Hope Floats

No, it sinks slowly, like a stone in molasses. Her open face surrounded by a shiny mane you just know smells like Herbal Essence shampoo, Sandra Bullock is like the wiggliest, friendliest, most bright-eyed puppy alive. Whose heart is hard enough not to soften before her guileless charm? So you're rooting for one-time Corn Queen Birdee Pruitt from the get-go....read more

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Reviewed by Maitland McDonagh
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No, it sinks slowly, like a stone in molasses. Her open face surrounded by a shiny mane you just know smells like Herbal Essence shampoo, Sandra Bullock is like the wiggliest, friendliest, most bright-eyed puppy alive. Whose heart is hard

enough not to soften before her guileless charm? So you're rooting for one-time Corn Queen Birdee Pruitt from the get-go. How could her tacky, so-called best friend Connie (Roseanna Arquette) go on a sleazy talk show and tell the world she's having an affair with Birdee's hound-dog husband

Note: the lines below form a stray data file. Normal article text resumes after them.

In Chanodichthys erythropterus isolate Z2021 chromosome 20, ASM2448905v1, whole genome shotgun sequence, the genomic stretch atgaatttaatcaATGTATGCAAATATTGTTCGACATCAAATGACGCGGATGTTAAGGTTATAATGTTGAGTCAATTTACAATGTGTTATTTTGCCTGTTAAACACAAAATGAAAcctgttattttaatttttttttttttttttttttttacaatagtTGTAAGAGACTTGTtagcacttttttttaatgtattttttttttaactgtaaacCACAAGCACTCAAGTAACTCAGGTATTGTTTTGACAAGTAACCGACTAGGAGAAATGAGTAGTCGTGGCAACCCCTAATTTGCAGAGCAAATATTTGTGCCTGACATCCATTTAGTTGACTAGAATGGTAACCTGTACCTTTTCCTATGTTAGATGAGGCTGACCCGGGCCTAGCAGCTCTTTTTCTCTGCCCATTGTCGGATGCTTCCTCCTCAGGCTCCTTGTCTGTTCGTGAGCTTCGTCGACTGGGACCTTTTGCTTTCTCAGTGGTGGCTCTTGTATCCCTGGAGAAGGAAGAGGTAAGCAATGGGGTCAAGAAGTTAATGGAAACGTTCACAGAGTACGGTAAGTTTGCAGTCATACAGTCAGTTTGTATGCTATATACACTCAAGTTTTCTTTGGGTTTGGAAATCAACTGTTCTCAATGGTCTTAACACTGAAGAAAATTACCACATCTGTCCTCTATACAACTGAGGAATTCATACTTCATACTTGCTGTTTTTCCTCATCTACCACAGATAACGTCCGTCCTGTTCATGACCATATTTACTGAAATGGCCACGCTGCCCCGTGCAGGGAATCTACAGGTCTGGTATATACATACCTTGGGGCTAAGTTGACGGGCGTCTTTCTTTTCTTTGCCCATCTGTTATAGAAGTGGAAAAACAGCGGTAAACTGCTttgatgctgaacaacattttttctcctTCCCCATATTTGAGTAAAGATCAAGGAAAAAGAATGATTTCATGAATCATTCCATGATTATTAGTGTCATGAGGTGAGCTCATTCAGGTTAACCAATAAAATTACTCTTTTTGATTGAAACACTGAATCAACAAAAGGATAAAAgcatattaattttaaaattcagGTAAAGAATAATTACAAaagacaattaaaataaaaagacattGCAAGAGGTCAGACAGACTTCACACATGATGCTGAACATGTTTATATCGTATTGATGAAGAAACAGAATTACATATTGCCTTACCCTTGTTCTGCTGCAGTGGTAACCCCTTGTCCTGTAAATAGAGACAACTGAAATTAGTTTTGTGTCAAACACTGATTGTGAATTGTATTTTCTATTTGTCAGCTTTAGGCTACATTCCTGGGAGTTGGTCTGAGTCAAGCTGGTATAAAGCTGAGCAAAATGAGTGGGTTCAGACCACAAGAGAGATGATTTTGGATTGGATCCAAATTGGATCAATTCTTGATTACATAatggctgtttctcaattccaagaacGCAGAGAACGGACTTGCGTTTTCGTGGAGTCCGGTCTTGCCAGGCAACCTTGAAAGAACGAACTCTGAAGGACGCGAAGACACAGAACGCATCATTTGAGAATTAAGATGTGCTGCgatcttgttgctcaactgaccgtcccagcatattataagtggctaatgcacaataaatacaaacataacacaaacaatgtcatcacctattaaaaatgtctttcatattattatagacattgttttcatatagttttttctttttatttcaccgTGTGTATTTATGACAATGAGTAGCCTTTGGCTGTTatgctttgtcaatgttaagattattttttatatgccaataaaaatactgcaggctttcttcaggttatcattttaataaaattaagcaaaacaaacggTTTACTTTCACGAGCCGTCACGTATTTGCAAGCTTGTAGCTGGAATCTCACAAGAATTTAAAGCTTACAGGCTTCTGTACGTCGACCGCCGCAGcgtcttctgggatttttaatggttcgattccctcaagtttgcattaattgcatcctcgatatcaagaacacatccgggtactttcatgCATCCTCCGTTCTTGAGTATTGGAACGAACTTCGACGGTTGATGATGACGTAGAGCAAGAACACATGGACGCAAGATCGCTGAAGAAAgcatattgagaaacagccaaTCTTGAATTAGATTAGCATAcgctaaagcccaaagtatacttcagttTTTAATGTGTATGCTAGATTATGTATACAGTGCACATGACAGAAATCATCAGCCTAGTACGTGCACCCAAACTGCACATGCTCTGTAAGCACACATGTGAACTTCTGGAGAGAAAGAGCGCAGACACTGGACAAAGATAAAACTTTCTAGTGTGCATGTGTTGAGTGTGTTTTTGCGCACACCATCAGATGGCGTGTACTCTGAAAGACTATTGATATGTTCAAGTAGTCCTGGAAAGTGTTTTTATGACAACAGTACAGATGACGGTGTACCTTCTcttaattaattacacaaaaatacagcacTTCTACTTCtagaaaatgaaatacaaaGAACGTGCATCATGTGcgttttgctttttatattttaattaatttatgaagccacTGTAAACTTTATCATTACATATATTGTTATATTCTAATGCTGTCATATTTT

(Michael Pare)? With Birdee there, no less, isolated in a soundproof booth and thinking she's going on-air to get a beauty makeover. Anybody dealt such a hand gets the knee-jerk sympathy vote, especially when she holds her head up and manages a wan little smile in the face of abject

humiliation. But this sodden romance manages to squander that considerable store of good will over the course of two very long hours at the heartbreak hotel, masquerading here as the home of Birdee's mom, Ramona (Gena Rowlands). Nothing earthshaking happens once Birdee gets home to Smithville, TX:

Mama Ramona tells her to get off her duff and on with life, old acquaintances gloat secretly -- and not so secretly -- at the sight of the high-school golden girl brought low, down-home charmer Justin Matisse (Harry Connick Jr.) tries to rekindle their adolescent romance. Director Forest Whitaker,

who appears to have been typed as a female-friendly director in the wake of WAITING TO EXHALE's runaway success, drags out the already painfully slow proceedings with syrupy dissolves, slo-mo sequences and redundant flashbacks, underscoring it all with an intrusively obvious country soundtrack

that matches lyrics to emotions with cringe-inducing exactness.

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  • Released: 1998
  • Rating: PG-13
  • Review: No, it sinks slowly, like a stone in molasses. Her open face surrounded by a shiny mane you just know smells like Herbal Essence shampoo, Sandra Bullock is like the wiggliest, friendliest, most bright-eyed puppy alive. Whose heart is hard enough not to so… (more)

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